I know that the uncertainty is half the smallest division but i can't figure out what is the uncertainty and...
Homework Statement
In a physics lab, Logger Pro software generated statistical estimators such as the standard deviation σ = 0.04021 of a sample of size n = 29.
Among other things, I must calculate the standard error of the mean σmean.
My question is: Must σmean have four sig figs or two...
Hi, I've just had my first lab in physics and I'm having a bit of trouble understanding how to determine the significant figures of my final answers and transforming them in scientific notation. For example:
Homework Statement
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I had to measure three sides of a parallelepiped with a...
Homework Statement
Solve for g in your area with the correct number of significant figures.
Theta = latitude = 50.7 degrees
h = height = 518. m
Homework Equations
g = 9.80616 - 0.025928 cos2(theta) + .00068 cos^2(2*theta) - 0.000003h
The Attempt at a Solution
Well, I just plugged in the data...
Hello,
I have a question asking me to find the volume of a rectangular prism. The dimensions are as follows:
x = 20 ± 0.2 cm, y = 30 ± 0.2 cm, z = 70 ± 0.4 cm
I am asked to report the answer with the correct number of significant figures and include the error.
What I have so far:
V = xyz =...
Homework Statement
What is the answer to (72.4meters)*(cos58)? How many significant figures does it have, and why?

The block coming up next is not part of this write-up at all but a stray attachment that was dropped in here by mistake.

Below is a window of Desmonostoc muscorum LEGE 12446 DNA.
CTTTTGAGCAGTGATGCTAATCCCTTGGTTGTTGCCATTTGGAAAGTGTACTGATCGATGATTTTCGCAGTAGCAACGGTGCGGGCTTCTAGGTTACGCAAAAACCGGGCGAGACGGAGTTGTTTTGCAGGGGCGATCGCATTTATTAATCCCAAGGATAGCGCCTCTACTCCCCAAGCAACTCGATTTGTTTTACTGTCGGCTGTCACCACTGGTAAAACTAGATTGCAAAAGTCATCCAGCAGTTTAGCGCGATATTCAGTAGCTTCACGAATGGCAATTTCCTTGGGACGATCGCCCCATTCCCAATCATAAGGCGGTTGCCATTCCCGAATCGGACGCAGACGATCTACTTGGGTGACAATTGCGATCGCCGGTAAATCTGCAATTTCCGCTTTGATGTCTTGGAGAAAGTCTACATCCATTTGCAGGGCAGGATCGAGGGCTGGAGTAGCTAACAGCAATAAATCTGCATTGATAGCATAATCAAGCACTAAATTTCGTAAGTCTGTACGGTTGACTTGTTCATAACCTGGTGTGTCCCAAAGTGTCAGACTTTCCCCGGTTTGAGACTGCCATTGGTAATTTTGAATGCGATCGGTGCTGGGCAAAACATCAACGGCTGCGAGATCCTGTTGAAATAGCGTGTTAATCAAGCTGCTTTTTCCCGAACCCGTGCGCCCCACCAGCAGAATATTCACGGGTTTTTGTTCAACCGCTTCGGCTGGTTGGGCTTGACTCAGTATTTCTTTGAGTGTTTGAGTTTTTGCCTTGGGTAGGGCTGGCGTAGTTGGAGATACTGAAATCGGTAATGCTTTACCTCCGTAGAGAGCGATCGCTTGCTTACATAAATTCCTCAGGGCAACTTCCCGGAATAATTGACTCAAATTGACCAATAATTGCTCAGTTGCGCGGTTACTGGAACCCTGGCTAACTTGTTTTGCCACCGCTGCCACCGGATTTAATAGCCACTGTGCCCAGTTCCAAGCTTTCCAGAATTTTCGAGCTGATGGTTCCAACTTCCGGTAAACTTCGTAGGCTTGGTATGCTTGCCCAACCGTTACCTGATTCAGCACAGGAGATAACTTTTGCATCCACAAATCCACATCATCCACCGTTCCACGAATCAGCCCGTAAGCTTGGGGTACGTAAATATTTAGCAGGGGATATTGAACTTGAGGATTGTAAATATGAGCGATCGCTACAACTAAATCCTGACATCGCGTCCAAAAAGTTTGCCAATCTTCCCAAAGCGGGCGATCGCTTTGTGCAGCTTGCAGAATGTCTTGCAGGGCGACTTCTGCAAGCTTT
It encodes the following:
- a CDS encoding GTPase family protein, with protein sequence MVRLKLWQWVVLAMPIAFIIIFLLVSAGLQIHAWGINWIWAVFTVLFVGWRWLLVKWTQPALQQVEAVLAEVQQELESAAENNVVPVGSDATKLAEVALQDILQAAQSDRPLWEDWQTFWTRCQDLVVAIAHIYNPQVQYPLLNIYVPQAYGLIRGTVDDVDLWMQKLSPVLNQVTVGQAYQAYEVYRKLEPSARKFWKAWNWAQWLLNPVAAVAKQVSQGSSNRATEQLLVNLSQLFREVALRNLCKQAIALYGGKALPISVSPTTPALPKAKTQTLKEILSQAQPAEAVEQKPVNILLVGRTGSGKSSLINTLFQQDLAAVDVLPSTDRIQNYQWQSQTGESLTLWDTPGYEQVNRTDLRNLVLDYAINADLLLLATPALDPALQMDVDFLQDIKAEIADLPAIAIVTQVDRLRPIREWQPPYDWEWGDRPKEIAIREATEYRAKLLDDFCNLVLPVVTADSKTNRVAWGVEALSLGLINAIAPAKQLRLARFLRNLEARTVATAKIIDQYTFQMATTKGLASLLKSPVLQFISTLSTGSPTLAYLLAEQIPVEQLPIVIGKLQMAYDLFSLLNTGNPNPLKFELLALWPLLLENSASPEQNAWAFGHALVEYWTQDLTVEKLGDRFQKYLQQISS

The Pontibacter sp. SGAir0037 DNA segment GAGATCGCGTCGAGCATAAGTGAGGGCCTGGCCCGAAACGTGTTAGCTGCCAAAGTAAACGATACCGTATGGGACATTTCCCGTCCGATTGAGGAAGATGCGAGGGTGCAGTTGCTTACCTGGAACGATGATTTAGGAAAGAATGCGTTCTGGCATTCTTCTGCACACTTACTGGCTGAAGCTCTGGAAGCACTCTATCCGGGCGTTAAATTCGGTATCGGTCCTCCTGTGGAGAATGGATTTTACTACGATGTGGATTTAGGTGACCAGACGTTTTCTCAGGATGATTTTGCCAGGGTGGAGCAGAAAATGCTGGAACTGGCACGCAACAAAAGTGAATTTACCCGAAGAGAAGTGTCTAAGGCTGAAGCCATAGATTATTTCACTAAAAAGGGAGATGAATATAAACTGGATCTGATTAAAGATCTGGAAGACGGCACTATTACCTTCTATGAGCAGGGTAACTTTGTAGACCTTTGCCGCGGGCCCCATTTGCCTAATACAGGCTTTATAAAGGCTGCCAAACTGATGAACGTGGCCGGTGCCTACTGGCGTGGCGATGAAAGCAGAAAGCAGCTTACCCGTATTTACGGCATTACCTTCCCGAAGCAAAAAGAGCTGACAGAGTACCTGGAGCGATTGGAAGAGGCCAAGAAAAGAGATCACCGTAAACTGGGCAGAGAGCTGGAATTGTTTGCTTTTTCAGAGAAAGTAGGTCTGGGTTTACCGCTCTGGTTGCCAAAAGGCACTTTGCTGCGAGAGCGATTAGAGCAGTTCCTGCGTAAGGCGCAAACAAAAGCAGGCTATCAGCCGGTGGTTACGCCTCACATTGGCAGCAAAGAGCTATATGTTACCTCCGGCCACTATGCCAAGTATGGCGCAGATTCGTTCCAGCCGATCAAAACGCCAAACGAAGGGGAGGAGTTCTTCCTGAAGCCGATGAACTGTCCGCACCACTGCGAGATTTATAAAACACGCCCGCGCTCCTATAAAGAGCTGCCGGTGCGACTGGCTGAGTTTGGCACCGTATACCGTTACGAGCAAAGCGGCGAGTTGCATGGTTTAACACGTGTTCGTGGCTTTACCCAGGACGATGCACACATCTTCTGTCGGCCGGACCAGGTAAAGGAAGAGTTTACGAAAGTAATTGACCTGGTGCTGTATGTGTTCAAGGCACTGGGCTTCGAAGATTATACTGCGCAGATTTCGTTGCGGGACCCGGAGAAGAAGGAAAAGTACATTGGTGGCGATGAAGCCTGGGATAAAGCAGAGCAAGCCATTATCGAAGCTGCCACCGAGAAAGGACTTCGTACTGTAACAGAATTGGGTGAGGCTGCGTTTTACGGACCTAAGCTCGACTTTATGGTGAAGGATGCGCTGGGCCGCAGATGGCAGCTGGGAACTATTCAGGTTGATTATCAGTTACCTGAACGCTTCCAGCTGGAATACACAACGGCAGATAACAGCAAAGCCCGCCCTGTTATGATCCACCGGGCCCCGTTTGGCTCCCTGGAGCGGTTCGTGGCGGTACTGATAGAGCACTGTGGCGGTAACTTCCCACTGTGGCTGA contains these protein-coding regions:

Homework Equations
"The least number of significant figures in any number of the problem determines the number of significant figures in the answer."
cos58=0.529919264233...
The...
Homework Statement
I've got a doppler shift question about calculating the frequency heard by a receiver moving 5.0m/s towards a sound source that is emitting 3000Hz sound. I assumed speed of sound is 343 m/s for an air temperature of 20C.
Homework Equations
Freceiver = Fsender((V +...
In most areas of science, being able to solve and report problems to the correct number of significant figures is necessary; but I'm having trouble finding a complete set of rules for significant figures when working with non-ideal power equations. eg: I'm talking about equations requiring the...
So from what I had initially understood, in a conversion problem, you go by whatever number has the smallest SF and round your answer to that number, even if that number is one.
In the examples on my homework it seems like my teacher chooses a random number of significant figures for each...